Inconsistent statements

Even before the Tulsa World story, inconsistencies were apparent in Bates’ history with the Sheriff’s Office.

In his statement to investigators, Bates said he “became an advanced TCSO Reserve Deputy in 2007.”

But the Tulsa County Sheriff’s Office has said Bates had been a reserve deputy since 2008.

It also said Bates had undergone 300 hours of training. That would be less than the 480 hours of field training that the Tulsa World said is required to be an “advanced” reserve deputy, which Bates claimed to be.

In a statement he made to investigators after the shooting, Bates said the gun he used was his personal weapon, adding that he last qualified at the range in autumn.

He also said he’d attended “numerous schools and seminars related to drug investigations and the tactical operations associated with the apprehension of suspects involved in drug trafficking,” a five-day homicide investigation school in Dallas and training from Arizona’s Maricopa County Sheriff’s Office on responding to active shooters.

But an Arizona official told CNN Bates never trained with the agency.

“He didn’t come to Arizona,” the official from the Maricopa County Sheriff’s Office said, “and he certainly didn’t train with us.”

Brewster said that line in Bates’ statement was referring to a lecture given at a seminar in Washington by Maricopa County Sheriff Joe Arpaio. The seminar was part of extensive training Bates received at classes across the country and through work in the field, he said.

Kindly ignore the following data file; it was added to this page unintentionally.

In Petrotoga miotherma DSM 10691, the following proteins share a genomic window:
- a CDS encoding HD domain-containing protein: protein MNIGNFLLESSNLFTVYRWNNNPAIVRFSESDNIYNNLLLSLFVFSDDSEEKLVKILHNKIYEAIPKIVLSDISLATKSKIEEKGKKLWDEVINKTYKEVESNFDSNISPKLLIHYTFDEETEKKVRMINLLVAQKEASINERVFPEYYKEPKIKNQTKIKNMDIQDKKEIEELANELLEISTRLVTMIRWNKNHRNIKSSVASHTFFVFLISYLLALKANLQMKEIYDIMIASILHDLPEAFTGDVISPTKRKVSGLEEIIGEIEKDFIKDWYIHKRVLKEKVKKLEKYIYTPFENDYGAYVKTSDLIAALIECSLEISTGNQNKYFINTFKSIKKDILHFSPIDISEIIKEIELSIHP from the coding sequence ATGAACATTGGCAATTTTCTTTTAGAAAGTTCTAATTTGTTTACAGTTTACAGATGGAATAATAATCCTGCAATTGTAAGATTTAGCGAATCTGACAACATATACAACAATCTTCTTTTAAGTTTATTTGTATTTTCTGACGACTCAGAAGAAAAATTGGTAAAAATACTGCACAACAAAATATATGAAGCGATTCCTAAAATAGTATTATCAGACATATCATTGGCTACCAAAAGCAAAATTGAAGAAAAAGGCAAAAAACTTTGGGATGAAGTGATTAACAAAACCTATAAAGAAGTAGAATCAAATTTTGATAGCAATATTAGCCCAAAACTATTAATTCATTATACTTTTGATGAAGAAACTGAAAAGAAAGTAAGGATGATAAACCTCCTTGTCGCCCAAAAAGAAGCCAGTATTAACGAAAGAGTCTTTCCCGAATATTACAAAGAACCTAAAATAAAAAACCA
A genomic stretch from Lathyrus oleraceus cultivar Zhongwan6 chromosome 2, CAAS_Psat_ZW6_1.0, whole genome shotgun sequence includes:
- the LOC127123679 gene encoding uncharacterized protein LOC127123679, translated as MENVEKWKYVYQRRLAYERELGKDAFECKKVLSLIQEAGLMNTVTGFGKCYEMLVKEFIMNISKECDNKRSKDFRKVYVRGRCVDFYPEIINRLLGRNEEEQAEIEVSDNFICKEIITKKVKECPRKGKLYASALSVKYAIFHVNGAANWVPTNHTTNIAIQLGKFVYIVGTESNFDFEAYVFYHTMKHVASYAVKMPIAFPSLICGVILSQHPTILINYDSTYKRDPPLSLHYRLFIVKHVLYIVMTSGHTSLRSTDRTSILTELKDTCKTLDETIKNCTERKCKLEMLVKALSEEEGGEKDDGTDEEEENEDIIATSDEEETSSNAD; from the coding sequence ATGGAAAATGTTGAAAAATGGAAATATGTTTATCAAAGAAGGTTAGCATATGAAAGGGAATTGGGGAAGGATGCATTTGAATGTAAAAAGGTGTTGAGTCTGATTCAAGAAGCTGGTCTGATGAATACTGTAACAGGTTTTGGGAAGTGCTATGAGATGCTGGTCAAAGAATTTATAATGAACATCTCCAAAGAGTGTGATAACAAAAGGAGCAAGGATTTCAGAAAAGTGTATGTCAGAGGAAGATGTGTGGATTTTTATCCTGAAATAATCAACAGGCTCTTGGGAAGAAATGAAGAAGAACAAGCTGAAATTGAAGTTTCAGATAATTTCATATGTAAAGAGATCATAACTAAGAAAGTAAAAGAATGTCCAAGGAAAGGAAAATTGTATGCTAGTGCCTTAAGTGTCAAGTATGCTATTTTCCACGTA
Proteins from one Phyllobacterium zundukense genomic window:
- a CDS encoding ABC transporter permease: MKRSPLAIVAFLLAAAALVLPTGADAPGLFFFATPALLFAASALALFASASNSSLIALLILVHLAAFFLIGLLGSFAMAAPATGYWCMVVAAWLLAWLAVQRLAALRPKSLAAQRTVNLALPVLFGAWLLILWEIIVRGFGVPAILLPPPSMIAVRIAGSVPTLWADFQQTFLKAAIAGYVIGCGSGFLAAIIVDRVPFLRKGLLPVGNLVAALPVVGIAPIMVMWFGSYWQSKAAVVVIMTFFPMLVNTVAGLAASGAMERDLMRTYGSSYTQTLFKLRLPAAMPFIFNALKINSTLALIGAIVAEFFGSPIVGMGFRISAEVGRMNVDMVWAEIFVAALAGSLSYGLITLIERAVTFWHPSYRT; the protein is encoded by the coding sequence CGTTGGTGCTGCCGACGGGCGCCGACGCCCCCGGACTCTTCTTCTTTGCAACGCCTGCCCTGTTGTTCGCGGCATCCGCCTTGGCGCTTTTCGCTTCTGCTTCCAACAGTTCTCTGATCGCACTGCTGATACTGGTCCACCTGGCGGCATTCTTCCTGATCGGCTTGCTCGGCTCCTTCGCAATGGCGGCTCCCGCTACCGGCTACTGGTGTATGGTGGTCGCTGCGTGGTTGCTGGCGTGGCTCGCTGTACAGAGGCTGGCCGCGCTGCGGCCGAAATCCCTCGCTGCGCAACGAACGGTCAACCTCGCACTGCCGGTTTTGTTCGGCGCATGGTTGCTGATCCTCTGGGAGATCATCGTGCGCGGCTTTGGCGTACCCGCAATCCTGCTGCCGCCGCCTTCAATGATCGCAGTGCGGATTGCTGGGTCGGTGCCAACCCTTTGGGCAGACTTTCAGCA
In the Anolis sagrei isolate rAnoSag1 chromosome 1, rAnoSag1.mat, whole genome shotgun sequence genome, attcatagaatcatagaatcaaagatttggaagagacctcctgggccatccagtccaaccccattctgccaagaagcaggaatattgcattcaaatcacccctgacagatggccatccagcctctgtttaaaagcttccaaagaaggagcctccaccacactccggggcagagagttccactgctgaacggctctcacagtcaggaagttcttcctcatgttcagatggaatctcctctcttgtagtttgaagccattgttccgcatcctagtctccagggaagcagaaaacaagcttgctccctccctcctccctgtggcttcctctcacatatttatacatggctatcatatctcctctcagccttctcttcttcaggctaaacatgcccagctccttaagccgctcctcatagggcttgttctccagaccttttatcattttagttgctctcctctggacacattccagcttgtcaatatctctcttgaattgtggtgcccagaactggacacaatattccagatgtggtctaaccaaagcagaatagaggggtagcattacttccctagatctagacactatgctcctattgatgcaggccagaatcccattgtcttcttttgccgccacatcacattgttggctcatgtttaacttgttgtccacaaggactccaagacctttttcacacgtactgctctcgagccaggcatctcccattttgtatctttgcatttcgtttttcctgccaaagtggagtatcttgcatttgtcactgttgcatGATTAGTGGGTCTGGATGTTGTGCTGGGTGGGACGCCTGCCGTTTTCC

“He met every training regimen,” Brewster said. “He met every requirement, and all he did was give of himself.”

Who’s investigating?

Bates is now charged with second-degree manslaughter for Harris’ death. He turned himself in to authorities Tuesday and immediately posted bail of $25,000. His attorney has said he’s not guilty, calling the death an “excusable homicide.”

The lawyer for Harris’ family claims Bates wasn’t qualified to be on the force, but received preferential treatment because he’d made donations to the agency and was a friend of the sheriff — an accusation officials deny, saying they stand by his training record.

Tulsa Police Sgt. Jim Clark, who has been brought in to review the case, has said Bates fell “victim” to something called “slip and capture,” a term to describe a high-stress situation in which a person intends to do one thing and instead does something else.

It’s a controversial claim that hasn’t convinced critics of the department, and calls for an independent investigation into the Sheriff’s Office and the case are growing. Earlier this week, the office spokesman rejected any idea of outside investigators into the shooting.

“We’re not scared to prosecute our own. … There’s nobody in this culture that can be tougher on cops than their own,” Clark said. “You know that analogy that you’ll eat your young? You know, that’s the same thing in law enforcement. If we have a dirty cop in our ranks, we will disclose them much quicker than the media.”

A spokesman for Oklahoma Attorney General Scott Pruitt said his office is concerned about allegations reported in the media about the case “and will continue to monitor and assess what appropriate measures, if any, are warranted.”

Glanz has stated publicly that he’s reached out to the regional office of the FBI to look into the shooting.

Special Agent Terry B. Weber told CNN there’s no open FBI investigation into the case.